Photo Notes

July 12, 2010

Filtering Lights

Filed under: Lighting Technique — John Siskin @ 6:24 pm

Branded 2 468x60
So many people seem to think that filters are something in Photoshop, rather than something we use on a light or in front of a lens. Certainly Photoshop gives us many creative tools that offer wonderful ways to manipulate an image, but there are many reasons to use filters when you take a picture. The first one is that you preserve the idea you had for an image. If you think when you make a shot that it would be great if the left side was blue and the top of the frame was darker you will be disappointed when you see the image as a raw file. You may think, now why did I take that shot? Another consideration: if you are shooting a hundred shots of a model in the studio do you want to have to change the color of the background in every shot? Filters give you a way to control the light in a shot as you make the shot.

The background color is added with a filter

Used a warm filter to color the background

Mel, the background was lit with a warm light

Used a warm light to create the background color

Here are a few ways I use filters: I like to filter the light on a background. I can add any color to a background with gels. I use a mottled gray background most of the time, but I can change the color all over the spectrum. When you do this try to reduce the amount of light from your subject that falls on the background. The less white light you have the more saturated your color will be.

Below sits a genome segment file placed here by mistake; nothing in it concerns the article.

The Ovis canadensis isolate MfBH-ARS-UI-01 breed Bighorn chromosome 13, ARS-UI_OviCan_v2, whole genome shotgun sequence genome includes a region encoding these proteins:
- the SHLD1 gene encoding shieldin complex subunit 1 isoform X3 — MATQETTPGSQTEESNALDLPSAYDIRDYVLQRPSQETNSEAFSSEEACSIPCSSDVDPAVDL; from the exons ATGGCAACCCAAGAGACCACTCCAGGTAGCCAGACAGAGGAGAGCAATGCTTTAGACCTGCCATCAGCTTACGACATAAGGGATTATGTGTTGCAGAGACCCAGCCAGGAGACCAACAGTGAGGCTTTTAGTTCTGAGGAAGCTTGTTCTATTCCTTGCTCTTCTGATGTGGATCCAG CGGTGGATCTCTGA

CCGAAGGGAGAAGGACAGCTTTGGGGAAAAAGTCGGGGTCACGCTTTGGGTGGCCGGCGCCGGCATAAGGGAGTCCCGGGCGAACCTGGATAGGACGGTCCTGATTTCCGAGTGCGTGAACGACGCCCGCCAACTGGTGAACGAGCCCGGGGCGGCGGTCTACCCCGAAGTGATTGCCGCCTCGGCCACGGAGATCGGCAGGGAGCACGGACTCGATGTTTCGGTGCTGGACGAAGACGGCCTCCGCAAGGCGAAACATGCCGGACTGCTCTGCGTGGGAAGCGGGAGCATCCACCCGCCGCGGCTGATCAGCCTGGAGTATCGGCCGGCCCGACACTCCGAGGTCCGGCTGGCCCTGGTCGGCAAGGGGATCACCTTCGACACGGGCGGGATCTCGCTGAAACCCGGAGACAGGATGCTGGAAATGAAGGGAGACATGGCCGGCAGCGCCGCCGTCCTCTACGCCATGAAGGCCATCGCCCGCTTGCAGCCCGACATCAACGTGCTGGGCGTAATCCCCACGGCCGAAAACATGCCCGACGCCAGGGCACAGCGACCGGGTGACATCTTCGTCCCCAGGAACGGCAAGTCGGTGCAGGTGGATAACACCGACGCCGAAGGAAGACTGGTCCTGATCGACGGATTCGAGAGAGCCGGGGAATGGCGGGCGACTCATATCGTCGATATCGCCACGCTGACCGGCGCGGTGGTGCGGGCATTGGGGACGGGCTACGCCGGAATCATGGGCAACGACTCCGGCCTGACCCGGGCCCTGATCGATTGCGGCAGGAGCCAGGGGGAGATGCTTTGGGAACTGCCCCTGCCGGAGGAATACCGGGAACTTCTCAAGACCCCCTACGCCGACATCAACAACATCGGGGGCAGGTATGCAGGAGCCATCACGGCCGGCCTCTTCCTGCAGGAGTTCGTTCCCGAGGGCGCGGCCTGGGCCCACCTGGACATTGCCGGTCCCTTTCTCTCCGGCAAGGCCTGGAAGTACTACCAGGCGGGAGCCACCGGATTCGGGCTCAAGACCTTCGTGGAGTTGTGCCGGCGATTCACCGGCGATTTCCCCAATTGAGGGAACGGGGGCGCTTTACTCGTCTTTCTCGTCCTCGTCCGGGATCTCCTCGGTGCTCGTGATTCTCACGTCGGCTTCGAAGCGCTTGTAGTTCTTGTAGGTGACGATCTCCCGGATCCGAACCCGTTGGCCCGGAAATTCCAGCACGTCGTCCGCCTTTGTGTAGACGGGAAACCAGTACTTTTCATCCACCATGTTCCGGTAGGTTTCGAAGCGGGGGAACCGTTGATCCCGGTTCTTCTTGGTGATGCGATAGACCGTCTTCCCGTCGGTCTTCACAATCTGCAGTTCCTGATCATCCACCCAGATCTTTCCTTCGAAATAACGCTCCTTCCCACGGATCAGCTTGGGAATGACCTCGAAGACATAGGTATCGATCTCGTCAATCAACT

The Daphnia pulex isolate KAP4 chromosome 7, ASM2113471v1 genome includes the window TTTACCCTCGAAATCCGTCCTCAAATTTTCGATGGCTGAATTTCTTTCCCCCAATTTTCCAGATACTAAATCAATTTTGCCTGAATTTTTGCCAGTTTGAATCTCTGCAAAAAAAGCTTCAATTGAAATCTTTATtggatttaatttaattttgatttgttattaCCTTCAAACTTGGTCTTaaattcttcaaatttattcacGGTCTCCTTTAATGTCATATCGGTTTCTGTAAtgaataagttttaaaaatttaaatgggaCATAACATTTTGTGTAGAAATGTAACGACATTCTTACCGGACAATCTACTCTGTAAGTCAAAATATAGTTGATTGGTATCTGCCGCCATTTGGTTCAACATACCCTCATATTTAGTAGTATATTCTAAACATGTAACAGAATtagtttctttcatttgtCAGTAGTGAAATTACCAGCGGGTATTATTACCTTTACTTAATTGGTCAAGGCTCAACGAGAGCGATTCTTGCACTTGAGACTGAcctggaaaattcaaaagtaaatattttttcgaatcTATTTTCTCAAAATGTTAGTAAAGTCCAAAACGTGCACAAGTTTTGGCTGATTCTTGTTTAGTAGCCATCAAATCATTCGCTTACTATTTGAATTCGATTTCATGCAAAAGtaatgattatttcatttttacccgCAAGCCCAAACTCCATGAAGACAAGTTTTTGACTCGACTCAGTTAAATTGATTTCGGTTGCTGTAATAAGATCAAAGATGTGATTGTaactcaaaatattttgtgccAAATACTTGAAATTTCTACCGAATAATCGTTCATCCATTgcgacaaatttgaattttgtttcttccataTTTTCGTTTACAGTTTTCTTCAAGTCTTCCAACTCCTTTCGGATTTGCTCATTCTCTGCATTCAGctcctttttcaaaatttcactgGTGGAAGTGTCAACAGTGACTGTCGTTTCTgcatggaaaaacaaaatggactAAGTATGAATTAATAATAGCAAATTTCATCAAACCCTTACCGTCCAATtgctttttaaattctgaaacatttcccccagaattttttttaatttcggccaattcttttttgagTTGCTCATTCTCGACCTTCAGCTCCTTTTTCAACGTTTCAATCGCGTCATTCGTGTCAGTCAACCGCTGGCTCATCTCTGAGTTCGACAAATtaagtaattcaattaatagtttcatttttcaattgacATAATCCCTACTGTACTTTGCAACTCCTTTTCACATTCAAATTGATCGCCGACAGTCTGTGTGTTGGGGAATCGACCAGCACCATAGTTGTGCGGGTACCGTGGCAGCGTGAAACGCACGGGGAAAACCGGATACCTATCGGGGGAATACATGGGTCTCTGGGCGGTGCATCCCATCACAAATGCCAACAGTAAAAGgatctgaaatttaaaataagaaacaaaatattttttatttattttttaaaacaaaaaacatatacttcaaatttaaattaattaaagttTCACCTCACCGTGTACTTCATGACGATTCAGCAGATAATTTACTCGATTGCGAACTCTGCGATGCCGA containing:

Used a blue filter over the lights to warm up the background

You can also change the color of your lights then remove the color in Photoshop. Why would you want to? Well this allows you to change the color of the continuous lights in the shot. So add a 1/2 CTB to your strobes then filter the blue out in Photoshop. All the ambient light will be much warmer, really a simple way to filter ambient light.
Polarizers allow you to control reflections, especially with daylight. This is much easier than using the cloning tool to fix a shot.
I like to use warm filters over some of my strobes when I shoot a portrait. This give the hard light a feeling of being sunlight.

I used warm filters on several of the lights to give a sunlight feel to the shot

The kit I use for my lights includes several warm filters, and a couple cool filters. I also have color filters that I mostly use for backgrounds. I generally get filters from Rosco: they have a tremendous selection and their filters don’t burn. Filters are a great inexpensive way to bring more control to your images.

For more thoughts about photography please take one of my classes:
An Introduction to Photographic Lighting
Portrait Lighting on Location and in the Studio
Getting Started In Commercial Photography

Or buy my book: Understanding and Controlling Strobe Lighting: A Guide for Digital Photographers(ok it won’t be out until November, but you can order it now).
Thanks John

1 Comment

  1. Pretty good post. I just stumbled upon your blog and wanted to say that I have really enjoyed reading your blog posts. Anyway I’ll be subscribing to your feed and I hope you post again soon.

    Comment by Brooke — June 25, 2011 @ 2:52 pm

RSS feed for comments on this post.

Sorry, the comment form is closed at this time.

Powered by WordPress